This is why Behr in her article advocates for greater protection for trade marks in the non-profit sector “because the work of these organisations affects the greater public as well as both potential donors and recipients”. I would agree with that.

Back to the CEO SleepOut event, the rights in the trade marks SLEEPOUT and its associated marks eg CEO SLEEPOUT, RISE TO THE CHALLENGE, #SOUTHAFRICAMUSTRISE, STUDENT SLEEPOUT, SCHOLAR SLEEPOUT and others are protected through the CIPC, the Advertising Standards Authority, through an application to the DTI for the event to be determined a protected event and at common law. The sponsor’s rights are protected through their own trade marks and the Sponsorship Code against ambush marketing. These rights are in the hands of a tremendous IP Commercialisation team at Adams & Adams including Lita Miti-Qamata,John NdlovuIan Learmonth  Maureen Makoko, and Nicholas Rosslee,

So, not everything’s on a wing or a prayer. 

Here’s wishing Ali - Africa's Pallotta - a fantastic launch on Tuesday. It’s truly time for the SLEEPOUT brand get charity brands out of their purple rain.

Oh and here's also a formal challenge to all IP firms in South Africa to participate....

Thursday, 21 April 2016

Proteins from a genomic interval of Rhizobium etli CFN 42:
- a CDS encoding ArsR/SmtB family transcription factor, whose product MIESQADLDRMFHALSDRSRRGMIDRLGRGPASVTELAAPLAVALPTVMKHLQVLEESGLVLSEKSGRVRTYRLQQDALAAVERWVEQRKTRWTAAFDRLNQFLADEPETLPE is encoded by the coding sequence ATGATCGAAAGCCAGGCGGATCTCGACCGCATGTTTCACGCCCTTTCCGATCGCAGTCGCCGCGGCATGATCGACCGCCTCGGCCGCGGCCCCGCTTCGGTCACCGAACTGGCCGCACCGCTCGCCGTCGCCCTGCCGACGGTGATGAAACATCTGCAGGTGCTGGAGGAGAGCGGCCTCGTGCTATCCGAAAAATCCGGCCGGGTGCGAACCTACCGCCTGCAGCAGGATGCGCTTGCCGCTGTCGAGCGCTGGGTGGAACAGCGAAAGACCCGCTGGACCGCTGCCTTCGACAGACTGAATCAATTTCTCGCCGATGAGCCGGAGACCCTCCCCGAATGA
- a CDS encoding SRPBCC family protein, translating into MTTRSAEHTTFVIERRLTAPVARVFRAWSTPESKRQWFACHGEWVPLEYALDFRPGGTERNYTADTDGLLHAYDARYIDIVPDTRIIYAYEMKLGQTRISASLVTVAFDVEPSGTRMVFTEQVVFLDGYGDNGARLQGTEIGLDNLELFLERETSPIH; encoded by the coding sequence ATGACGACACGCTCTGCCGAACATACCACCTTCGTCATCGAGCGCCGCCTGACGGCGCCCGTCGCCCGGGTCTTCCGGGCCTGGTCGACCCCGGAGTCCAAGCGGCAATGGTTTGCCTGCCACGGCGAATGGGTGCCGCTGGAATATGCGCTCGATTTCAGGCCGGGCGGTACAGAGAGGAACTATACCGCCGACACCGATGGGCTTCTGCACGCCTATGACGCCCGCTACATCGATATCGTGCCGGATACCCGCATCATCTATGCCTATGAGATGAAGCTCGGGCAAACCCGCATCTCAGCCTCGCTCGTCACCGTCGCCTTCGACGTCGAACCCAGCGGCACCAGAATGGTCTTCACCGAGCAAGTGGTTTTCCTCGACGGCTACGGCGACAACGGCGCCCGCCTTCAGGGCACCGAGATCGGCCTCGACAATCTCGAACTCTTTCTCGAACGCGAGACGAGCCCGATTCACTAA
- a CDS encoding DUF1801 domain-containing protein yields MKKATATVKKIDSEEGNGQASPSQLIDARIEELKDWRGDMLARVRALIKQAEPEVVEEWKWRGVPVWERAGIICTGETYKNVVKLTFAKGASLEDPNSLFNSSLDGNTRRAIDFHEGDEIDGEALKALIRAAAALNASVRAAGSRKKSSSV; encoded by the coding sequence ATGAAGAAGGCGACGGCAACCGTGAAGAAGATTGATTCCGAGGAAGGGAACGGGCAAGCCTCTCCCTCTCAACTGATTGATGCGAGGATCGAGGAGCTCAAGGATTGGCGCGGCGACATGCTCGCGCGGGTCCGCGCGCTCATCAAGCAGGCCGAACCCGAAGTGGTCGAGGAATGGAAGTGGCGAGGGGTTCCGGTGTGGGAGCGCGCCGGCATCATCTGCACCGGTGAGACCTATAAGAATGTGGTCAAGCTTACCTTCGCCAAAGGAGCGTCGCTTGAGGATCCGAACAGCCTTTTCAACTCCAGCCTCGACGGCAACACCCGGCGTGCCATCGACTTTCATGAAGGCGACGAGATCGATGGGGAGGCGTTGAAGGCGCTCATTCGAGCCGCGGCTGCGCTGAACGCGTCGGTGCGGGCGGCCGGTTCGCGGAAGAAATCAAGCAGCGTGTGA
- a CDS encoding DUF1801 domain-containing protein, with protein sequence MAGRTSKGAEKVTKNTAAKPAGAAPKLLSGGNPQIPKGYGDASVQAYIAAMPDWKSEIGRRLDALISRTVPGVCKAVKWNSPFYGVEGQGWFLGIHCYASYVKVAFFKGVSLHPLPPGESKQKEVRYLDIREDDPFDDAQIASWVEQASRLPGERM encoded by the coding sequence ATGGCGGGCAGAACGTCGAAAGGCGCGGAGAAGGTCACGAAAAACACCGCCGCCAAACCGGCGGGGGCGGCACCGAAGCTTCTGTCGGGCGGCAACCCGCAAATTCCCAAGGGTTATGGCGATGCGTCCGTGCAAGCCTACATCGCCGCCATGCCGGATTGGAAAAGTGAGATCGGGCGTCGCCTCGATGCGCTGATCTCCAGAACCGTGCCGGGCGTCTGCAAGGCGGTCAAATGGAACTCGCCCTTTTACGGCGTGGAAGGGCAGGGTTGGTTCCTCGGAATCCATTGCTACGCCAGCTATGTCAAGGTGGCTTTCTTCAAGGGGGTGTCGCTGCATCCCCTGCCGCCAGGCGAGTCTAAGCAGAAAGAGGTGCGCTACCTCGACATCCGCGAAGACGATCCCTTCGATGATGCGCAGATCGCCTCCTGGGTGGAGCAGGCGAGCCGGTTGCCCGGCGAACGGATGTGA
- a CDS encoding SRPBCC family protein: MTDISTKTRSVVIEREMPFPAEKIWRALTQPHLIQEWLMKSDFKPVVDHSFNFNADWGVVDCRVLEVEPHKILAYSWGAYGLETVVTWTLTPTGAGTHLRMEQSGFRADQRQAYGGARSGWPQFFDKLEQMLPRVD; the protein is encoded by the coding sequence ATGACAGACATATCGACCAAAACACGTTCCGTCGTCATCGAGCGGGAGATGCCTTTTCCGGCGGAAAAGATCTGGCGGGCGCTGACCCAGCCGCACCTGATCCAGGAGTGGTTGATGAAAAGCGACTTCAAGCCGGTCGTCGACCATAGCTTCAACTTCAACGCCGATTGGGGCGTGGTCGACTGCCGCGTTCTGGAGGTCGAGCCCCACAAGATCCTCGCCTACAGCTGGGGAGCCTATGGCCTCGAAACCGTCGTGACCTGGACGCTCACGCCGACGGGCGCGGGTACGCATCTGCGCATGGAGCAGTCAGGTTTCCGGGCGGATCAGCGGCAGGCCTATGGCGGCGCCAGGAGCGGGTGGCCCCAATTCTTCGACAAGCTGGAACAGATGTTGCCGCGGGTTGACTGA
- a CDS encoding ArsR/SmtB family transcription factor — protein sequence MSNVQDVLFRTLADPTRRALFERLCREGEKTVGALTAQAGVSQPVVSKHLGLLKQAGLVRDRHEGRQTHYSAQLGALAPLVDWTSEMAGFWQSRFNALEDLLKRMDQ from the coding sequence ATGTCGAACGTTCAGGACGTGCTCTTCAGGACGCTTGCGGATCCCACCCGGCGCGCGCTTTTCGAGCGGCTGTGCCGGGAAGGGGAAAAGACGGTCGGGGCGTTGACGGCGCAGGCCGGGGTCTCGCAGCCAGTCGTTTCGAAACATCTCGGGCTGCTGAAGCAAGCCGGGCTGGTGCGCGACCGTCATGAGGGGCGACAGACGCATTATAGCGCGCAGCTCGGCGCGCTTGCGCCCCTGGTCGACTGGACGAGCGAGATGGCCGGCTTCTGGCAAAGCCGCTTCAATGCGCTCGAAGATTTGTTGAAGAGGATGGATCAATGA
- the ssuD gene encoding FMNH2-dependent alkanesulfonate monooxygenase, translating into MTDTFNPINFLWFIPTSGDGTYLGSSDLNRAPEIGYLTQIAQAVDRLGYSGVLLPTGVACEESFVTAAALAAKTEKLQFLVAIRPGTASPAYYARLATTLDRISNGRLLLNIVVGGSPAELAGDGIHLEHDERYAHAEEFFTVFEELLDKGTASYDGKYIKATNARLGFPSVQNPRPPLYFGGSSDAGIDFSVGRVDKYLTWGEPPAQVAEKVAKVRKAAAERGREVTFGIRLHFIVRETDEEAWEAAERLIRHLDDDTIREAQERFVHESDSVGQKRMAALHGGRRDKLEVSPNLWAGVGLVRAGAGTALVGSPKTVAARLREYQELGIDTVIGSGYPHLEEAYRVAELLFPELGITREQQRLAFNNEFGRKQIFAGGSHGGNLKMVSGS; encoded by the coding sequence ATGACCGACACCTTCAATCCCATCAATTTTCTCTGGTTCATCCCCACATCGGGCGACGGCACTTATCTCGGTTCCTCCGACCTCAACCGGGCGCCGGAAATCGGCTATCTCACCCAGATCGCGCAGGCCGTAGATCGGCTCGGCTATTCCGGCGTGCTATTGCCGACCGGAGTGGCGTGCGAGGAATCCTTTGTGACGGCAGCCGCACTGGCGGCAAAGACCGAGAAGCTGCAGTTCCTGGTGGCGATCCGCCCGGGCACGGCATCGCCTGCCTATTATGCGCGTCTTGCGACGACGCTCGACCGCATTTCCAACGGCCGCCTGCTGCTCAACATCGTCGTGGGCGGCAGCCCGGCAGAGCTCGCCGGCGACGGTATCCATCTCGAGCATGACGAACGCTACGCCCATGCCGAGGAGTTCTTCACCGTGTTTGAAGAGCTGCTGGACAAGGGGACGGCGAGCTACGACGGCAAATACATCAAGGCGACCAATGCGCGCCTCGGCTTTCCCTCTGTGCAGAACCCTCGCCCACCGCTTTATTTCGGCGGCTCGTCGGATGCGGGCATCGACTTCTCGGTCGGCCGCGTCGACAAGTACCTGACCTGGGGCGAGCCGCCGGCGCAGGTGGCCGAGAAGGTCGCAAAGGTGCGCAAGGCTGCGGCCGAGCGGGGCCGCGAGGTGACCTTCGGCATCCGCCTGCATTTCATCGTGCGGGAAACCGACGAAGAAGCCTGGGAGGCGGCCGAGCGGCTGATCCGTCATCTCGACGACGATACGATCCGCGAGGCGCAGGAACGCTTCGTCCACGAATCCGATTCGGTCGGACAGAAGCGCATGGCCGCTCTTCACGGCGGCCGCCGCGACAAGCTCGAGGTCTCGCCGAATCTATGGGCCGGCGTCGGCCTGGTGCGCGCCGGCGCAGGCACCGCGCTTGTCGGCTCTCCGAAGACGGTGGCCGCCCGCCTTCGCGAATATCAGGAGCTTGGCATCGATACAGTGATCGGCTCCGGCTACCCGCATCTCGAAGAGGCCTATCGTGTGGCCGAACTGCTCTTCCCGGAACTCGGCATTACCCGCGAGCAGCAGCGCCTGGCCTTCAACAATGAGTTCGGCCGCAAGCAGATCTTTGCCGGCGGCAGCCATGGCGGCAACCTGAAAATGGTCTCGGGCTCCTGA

Aggregator site needs to get permission to use trade marks says judge in RSA

illustrative use!
Car Find (Pty) Ltd ("Car Find") successfully approached the high court in Johannesburg on an urgent basis to restrain Car Trader (Pty) Ltd ("Car Trader") from using the trade mark CAR FIND on their website to denote a link to Car Find’s website. The two aspects of interest are the case for urgency and the finding of the court on trade mark use.

Car Trader has an aggregator site listing a range of different sites linked to the sale of motor cars and related services. They describe their services as “software products designed to assist car dealerships maximise efficiencies and profits through the leverage of market data and systems”. The court describes their services as follows:
“In summary, the website provides for direct access by dealers to multiple portals simultaneously, without having to access each such portal separately”.

non-enhancing use!
Car Find has two trade marks; CARFIND in class 38 covering telecommunication services including portals and CARFIND.CO.ZA in class 35 covering advertising services in particular. So the services are identical, satisfying this element of the S34(1)(a) infringement test.
The applicant relied only on S34(1)(a) of the Trade Marks Act which is relatively straightforward. You can review the provision here